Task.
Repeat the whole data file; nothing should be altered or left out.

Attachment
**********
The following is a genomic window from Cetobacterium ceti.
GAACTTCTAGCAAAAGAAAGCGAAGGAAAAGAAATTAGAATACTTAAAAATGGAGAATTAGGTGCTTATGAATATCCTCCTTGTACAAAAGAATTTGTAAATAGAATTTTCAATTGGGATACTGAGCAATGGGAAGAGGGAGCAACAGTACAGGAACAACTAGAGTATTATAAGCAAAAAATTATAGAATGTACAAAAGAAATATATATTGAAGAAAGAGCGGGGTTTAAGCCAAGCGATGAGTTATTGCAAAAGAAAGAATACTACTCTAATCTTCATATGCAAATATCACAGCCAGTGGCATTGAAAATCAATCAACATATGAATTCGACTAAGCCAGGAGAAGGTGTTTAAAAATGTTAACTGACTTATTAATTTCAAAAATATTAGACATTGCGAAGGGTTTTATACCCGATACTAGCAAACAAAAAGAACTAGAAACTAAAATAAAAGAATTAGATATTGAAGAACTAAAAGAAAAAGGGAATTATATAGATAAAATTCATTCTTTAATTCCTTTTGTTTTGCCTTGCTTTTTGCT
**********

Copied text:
The following is a genomic window from Cetobacterium ceti.
GAACTTCTAGCAAAAGAAAGCGAAGGAAAAGAAATTAGAATACTTAAAAATGGAGAATTAGGTGCTTATGAATATCCTCCTTGTACAAAAGAATTTGTAAATAGAATTTTCAATTGGGATACTGAGCAATGGGAAGAGGGAGCAACAGTACAGGAACAACTAGAGTATTATAAGCAAAAAATTATAGAATGTACAAAAGAAATATATATTGAAGAAAGAGCGGGGTTTAAGCCAAGCGATGAGTTATTGCAAAAGAAAGAATACTACTCTAATCTTCATATGCAAATATCACAGCCAGTGGCATTGAAAATCAATCAACATATGAATTCGACTAAGCCAGGAGAAGGTGTTTAAAAATGTTAACTGACTTATTAATTTCAAAAATATTAGACATTGCGAAGGGTTTTATACCCGATACTAGCAAACAAAAAGAACTAGAAACTAAAATAAAAGAATTAGATATTGAAGAACTAAAAGAAAAAGGGAATTATATAGATAAAATTCATTCTTTAATTCCTTTTGTTTTGCCTTGCTTTTTGCT